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Disla v. City of New York

NEW YORK SUPREME COURT, APPELLATE DIVISION, FIRST DEPARTMENT


September 24, 2009

MARTIN DISLA, PLAINTIFF-APPELLANT,
v.
CITY OF NEW YORK, ET AL., DEFENDANTS, LS CABRINI ASSOCIATES LLC, DEFENDANT-RESPONDENT.

Order, Supreme Court, New York County (Karen S. Smith, J.), entered September 29, 2008, which, in an action for personal injuries, granted defendant-respondent's motion for summary judgment dismissing the complaint as against it, unanimously affirmed, without costs.

Published by New York State Law Reporting Bureau pursuant to Judiciary Law § 431.

This opinion is uncorrected and subject to revision before publication in the Official Reports.

Tom, J.P., Sweeny, McGuire, DeGrasse, Freedman, JJ.

111875/06

Plaintiff alleges that he was injured when, while walking on the sidewalk adjacent to respondent's building, his right foot slipped on a patch of ice and he was caused to fall when his foot became caught on a crack in the sidewalk. In opposition to respondent's prima facie showing that it lacked notice of the alleged icy condition, plaintiff failed to raise a triable issue of fact (see Espinell v Dickson, 57 AD3d 252, 253 [2008]). There is no evidence as to whether the ice upon which plaintiff slipped resulted from a snow accumulation two days earlier or was the later product of a thaw/freeze cycle reflected in the meteorological data, and plaintiff's contention that defendant had notice of the ice condition or that it was the result of improper snow removal is speculative (see Simmons v Metropolitan Life Ins. Co., 84 NY2d 972, 973-974 [1994]; Lenti v Initial Cleaning Servs., Inc., 52 AD3d 288, 289 [2008]). Furthermore, plaintiff's affidavit is insufficient to defeat respondent's motion, as it contradicts his deposition testimony and denotes an attempt to avoid the consequences of his earlier testimony (see Phillips v Bronx Lebanon Hosp., 268 AD2d 318, 320 [2000]).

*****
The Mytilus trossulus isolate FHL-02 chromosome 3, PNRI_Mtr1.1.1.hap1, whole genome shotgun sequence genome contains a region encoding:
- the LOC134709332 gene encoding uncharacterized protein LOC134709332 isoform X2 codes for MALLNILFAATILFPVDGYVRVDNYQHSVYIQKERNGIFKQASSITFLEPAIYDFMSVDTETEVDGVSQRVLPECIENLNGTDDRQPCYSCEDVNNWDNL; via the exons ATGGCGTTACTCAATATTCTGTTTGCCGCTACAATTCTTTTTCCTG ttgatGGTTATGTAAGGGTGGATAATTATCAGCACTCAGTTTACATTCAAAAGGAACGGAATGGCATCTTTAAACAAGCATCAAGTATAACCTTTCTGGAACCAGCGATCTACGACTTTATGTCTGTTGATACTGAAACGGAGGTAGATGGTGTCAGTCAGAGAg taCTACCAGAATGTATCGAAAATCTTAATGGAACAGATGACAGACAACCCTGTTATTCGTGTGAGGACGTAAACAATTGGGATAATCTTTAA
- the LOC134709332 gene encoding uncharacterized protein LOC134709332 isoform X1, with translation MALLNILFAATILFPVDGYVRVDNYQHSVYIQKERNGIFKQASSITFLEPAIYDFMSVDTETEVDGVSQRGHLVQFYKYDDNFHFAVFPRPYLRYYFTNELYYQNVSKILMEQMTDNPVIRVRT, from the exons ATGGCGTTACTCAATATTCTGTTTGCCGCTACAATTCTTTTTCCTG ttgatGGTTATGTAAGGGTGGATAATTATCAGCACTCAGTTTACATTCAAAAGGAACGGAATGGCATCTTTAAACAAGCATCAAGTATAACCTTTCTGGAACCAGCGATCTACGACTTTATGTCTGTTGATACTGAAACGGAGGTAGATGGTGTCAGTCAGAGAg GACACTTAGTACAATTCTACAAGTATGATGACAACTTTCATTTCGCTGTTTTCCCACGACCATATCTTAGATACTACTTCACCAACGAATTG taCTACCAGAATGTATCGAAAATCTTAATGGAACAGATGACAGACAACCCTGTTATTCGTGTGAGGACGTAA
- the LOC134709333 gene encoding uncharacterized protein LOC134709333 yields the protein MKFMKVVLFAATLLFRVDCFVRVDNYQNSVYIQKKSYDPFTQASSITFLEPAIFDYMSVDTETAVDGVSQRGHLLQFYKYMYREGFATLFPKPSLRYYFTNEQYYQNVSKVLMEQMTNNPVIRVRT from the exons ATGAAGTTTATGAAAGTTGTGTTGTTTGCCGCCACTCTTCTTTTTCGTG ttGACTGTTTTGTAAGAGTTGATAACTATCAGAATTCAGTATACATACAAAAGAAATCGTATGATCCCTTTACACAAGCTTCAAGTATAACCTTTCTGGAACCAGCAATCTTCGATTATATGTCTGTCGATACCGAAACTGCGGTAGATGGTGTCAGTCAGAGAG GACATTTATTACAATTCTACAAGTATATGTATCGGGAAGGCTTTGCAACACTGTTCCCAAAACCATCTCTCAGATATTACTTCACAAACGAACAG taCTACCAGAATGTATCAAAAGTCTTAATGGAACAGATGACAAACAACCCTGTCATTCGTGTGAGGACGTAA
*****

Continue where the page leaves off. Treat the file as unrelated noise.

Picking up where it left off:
Respondent also established that the cracked condition of the sidewalk was, as demonstrated by its expert, too trivial to be actionable (see Trincere v County of Suffolk, 90 NY2d 976 [1997]), and plaintiff failed to raise a triable issue of fact where his expert rendered an opinion with respect to the wrong area of the sidewalk.

THIS CONSTITUTES THE DECISION AND ORDER OF THE SUPREME COURT, APPELLATE DIVISION, FIRST DEPARTMENT.

20090924

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